The government set a precedent for helping families through cash compensation almost immediately after the stampede, and reports from the city’s hospitals in the days after told of representatives from various companies, including cellular service providers, handing out money to victims and their families.  

The government initially said it would give US$1,227 to each victim. The OCIC followed suit when they offered $1,000 to families of victims who died and $200 to those who were injured. The Royal Family put up $400 per victim and various other private interests announced less formal compensation schemes. In his speech at the inauguration of the Ministry of Social Affairs on Monday, Hun Sen said each family was now eligible for $12,000, thanks to cooperation from ACLEDA Bank President In Channy as well as money raised by media outlets in the Kingdom.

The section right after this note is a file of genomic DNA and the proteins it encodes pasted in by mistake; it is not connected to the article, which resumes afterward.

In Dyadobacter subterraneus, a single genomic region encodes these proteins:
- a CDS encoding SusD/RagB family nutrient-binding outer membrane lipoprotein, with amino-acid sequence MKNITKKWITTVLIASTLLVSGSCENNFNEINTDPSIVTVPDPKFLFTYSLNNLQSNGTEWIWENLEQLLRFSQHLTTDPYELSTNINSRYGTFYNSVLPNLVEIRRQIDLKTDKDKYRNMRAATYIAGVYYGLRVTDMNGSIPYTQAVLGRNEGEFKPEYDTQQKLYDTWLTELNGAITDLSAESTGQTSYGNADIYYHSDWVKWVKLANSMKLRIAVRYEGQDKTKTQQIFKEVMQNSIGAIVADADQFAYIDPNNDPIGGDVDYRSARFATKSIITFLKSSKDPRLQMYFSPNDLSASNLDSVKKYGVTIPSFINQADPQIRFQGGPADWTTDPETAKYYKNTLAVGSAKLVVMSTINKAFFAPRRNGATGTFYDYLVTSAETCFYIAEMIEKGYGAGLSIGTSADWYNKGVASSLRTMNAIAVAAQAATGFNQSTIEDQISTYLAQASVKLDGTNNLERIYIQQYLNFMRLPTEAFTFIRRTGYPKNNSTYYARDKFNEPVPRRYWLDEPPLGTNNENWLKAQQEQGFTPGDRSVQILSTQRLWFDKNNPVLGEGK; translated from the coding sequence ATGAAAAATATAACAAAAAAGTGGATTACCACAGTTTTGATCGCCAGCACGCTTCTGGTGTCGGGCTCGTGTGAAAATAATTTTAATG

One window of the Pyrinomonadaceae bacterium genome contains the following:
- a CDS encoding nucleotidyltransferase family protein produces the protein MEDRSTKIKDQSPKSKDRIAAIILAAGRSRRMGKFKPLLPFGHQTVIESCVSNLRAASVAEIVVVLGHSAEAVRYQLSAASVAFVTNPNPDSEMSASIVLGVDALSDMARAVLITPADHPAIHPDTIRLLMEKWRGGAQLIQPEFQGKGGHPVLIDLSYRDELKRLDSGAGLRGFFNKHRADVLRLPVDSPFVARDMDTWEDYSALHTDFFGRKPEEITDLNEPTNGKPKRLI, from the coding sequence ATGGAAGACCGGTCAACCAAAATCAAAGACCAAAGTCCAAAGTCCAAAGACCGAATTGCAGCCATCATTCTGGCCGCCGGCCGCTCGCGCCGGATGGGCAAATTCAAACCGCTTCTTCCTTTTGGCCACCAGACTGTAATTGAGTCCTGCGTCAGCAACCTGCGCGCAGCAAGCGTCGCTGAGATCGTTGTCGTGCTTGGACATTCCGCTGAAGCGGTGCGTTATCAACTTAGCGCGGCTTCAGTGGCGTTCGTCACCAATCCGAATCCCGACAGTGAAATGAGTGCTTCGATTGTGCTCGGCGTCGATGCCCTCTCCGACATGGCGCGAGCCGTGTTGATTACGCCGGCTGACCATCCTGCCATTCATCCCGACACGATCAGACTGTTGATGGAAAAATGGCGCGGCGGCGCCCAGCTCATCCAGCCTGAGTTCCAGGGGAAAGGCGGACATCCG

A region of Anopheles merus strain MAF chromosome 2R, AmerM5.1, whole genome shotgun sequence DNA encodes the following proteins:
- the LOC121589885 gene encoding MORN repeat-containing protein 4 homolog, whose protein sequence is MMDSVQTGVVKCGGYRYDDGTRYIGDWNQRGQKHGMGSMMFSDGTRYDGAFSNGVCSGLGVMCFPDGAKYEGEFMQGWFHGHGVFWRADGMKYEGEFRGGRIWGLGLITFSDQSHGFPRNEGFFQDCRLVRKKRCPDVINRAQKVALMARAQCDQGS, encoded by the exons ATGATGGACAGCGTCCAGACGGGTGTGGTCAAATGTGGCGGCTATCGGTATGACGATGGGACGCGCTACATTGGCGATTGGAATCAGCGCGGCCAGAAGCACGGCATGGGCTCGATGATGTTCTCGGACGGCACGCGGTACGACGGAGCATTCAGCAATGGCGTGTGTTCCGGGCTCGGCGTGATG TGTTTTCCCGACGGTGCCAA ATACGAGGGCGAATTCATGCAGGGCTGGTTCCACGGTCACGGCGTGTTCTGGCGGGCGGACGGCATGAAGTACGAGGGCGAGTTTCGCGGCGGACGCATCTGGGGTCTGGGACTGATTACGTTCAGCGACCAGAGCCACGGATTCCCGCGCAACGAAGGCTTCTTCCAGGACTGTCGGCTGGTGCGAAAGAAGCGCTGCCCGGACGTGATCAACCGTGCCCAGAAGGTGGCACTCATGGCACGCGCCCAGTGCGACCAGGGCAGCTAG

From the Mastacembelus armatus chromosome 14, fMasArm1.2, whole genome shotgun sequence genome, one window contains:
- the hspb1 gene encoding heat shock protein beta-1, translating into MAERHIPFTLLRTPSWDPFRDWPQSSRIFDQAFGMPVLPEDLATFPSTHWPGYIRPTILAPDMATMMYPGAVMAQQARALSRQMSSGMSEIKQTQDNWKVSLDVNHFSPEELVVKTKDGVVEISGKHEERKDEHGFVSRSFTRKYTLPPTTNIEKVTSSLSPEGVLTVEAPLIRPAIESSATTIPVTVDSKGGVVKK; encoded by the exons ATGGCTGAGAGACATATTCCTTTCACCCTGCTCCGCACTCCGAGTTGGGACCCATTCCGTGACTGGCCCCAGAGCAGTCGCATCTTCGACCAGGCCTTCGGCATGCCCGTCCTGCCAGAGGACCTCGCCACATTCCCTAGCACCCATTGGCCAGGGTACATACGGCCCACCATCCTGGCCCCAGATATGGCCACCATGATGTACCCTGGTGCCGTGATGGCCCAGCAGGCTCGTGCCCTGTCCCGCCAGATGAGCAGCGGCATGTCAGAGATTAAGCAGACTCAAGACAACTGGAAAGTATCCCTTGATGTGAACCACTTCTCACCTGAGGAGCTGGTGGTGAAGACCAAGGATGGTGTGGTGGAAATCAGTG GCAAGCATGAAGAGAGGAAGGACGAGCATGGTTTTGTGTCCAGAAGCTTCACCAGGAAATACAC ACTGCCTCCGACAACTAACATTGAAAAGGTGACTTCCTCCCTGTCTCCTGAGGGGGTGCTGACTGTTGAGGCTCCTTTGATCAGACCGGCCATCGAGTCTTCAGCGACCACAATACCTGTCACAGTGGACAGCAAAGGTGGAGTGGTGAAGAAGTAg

As Phnom Penh’s most honourable monks were followed at the podium by notable members of Phnom Penh’s power circles, a beggar on the outside of the crowd approached a young man who was calling for donations for victims.

The panhandler reached into his pockets for what little money he had and handed it to the charity collector. He said he simply “felt like helping” and walked away, unaware of how exceptional his contribution actually was.

What set the beggar apart from many of the others – apart from lacking an ulterior motive – was his decision to give such a significant portion of what he had to give. He resisted the pull of self preservation in the hopes that his contribution, seemingly meaningless, could help somebody in a worse off than him.

It was his grant to humanity. With no expectations; hoping for the best.